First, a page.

I suspect the UK has still the most literate politicians of the Western world. While the days of William Gladstone reading more than 20,000 books in his lifetime and musing on such subjects like Homer and Christianity are long gone, and I assume there is nobody in the Commons whose “early life” could be narrated as well as Winston Churchill did with his, there are quite a few writers in politics. One of them is Jesse Norman, who has just published a new biography of Adam Smith.

I haven’t read the book yet (though I ordered my copy) but it has been received very well. Apparently, Norman is making the case Smith was not a “laissez-faire ideologue,” which certainly he wasn’t (wasn’t an ideologue, period). In a review for the Daily Telegraph, Oliver Letwin points out that, in so doing, Norman “enlists Adam Smith as an ally in a series of causes very foreign to the naive proponents of laissez faire”.

In particular,

As Norman persuasively argues, his Adam Smith would have been on the side of George Osborne’s Banking Commission, not on the side of President Trump, when dealing with issues of financial regulation. In direct support of such regulations, Norman’s Smith accepts that they “may, no doubt, be considered as in some respect a violation of natural liberty” but adds (in stark contrast to President Trump and in line with the Banking Commission) that “those exertions of the natural liberty of a few individuals, which might endanger the security of the whole society are, and ought to be, restrained by the laws of all governments… The obligation of building party walls, in order to prevent the communication of fire, is a violation of natural liberty, exactly of the same kind with the regulations of the banking trade which are here proposed”.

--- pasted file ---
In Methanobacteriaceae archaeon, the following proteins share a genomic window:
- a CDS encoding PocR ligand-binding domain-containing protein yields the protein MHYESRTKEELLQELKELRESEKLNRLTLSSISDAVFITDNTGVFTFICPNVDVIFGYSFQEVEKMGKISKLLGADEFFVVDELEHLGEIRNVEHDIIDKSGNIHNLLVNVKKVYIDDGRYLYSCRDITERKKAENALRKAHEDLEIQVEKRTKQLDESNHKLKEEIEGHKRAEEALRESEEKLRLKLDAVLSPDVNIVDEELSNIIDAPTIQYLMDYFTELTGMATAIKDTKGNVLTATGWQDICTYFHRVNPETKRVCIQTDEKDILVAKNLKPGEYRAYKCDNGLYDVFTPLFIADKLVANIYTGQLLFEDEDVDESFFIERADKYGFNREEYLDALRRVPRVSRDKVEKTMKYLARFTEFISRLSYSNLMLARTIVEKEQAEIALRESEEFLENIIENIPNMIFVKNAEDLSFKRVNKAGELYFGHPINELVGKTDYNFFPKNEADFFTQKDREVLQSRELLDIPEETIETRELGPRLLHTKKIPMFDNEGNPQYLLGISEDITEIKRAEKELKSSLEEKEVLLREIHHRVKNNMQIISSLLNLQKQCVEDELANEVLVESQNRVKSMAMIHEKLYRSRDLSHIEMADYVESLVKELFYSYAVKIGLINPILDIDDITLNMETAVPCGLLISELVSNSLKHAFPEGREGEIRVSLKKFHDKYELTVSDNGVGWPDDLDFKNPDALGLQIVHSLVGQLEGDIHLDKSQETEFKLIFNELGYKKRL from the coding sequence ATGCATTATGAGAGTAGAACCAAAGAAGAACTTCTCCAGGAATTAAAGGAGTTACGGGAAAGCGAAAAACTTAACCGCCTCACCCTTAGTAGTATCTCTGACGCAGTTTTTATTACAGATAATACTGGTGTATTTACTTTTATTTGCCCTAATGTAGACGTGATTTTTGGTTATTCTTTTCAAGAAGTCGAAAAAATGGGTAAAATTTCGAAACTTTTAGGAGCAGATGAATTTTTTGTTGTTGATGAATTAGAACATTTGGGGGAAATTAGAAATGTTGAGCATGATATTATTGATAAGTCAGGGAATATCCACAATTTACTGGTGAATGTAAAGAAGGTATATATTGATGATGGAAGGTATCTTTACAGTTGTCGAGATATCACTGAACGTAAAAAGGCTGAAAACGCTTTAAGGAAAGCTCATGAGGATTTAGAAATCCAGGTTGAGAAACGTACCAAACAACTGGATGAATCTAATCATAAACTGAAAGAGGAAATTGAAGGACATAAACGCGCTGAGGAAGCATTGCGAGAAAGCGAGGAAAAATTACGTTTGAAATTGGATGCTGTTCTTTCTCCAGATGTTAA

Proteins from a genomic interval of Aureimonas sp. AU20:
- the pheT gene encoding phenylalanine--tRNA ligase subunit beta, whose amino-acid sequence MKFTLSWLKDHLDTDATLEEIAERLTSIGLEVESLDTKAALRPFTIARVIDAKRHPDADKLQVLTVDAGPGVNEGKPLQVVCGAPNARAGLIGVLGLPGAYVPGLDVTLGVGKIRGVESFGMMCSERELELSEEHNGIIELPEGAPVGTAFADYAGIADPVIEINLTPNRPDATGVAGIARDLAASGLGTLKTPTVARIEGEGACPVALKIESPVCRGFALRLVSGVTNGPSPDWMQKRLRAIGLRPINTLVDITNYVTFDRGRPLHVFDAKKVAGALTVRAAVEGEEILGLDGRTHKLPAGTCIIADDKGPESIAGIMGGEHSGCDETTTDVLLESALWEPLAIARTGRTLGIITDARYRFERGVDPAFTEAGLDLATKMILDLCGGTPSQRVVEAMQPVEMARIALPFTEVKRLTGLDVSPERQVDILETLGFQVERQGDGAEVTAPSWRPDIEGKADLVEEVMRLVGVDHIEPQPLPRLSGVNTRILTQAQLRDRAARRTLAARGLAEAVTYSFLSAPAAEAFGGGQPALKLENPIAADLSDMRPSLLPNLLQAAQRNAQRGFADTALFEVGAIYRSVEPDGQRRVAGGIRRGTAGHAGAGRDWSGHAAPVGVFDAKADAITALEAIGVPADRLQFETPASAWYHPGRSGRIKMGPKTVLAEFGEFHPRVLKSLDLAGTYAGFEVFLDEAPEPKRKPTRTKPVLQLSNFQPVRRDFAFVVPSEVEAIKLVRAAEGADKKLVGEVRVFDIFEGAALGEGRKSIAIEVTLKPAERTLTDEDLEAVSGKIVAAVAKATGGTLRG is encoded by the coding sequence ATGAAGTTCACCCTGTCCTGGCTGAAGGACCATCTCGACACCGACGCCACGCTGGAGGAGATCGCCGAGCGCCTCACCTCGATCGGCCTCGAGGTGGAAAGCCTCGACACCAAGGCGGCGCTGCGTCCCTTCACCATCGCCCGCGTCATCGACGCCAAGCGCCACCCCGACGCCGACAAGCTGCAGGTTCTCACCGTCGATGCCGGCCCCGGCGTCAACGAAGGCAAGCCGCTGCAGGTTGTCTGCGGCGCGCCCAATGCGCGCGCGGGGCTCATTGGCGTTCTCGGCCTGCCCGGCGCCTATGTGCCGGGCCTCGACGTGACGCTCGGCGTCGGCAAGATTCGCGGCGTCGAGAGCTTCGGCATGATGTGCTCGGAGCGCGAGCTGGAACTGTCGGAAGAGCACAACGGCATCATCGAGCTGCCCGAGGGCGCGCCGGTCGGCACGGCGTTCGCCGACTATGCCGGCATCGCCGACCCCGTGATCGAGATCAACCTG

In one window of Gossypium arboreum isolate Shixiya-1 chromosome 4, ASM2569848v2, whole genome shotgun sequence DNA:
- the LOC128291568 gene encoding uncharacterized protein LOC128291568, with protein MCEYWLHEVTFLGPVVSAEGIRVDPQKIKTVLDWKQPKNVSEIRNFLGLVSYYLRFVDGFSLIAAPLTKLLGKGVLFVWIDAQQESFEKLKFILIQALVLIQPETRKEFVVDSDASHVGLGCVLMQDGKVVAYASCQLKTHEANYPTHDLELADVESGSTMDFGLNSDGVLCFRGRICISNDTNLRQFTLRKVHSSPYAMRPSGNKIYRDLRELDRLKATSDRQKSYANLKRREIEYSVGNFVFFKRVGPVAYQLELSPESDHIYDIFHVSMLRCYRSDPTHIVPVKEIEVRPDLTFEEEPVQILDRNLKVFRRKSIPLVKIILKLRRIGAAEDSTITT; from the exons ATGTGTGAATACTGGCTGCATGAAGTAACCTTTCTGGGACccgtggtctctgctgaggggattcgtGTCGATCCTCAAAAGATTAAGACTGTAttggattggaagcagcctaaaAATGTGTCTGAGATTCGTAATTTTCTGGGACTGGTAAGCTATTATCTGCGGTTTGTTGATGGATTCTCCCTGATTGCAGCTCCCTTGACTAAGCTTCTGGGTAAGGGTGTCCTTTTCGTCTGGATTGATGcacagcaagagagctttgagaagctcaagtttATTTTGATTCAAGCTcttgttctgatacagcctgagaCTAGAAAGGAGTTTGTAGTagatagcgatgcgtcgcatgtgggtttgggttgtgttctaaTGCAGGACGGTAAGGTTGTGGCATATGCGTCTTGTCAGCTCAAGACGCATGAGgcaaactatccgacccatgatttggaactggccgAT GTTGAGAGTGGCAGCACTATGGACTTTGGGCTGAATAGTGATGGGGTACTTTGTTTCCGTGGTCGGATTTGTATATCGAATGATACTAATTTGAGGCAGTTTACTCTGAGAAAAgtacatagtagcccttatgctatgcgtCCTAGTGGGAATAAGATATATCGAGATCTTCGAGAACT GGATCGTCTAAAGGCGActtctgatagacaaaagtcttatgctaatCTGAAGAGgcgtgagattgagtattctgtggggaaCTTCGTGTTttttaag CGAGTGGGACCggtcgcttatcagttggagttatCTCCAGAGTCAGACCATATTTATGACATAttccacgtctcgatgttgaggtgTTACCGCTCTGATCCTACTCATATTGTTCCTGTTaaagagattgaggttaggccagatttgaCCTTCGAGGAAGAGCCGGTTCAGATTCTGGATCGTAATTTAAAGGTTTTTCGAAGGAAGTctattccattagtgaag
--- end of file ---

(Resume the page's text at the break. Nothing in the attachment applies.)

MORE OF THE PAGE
This is a complex and dangerous exercise, and I appreciate Letwin clarifying that this is “his” (Norman’s) Adam Smith. Many scholarly works have been published to “rescue” Adam Smith from what some people consider his free trade caricature, yet trying to divine his views on contemporary policies requires a certain boldness.

That same boldness emerged from an excerpt of the book Norman published on the Financial Times. The piece was entitled “How Adam Smith would fix capitalism”. I sent a letter to the FT arguing that

Jesse Norman’s biographical sketch of Adam Smith (Life & Arts, June 23) was somewhat improperly headlined on FT.com as “How Adam Smith would fix capitalism”; hardly Smithian, for “fix” implies the idea of a machine that can somehow be rebooted and made to work properly, which it isn’t.

But the great insight of Smith and his contemporary Scottish colleagues was precisely that to have “order” it is not necessary to have a plan or a designer. This is a quantum leap in our understanding of reality: nobody is in charge and this is not necessarily bad. Indeed, that resources aren’t allocated according to a grand plan doesn’t mean they are allocated poorly – which is, quite the contrary, very often the outcome of ex-ante benevolent planning.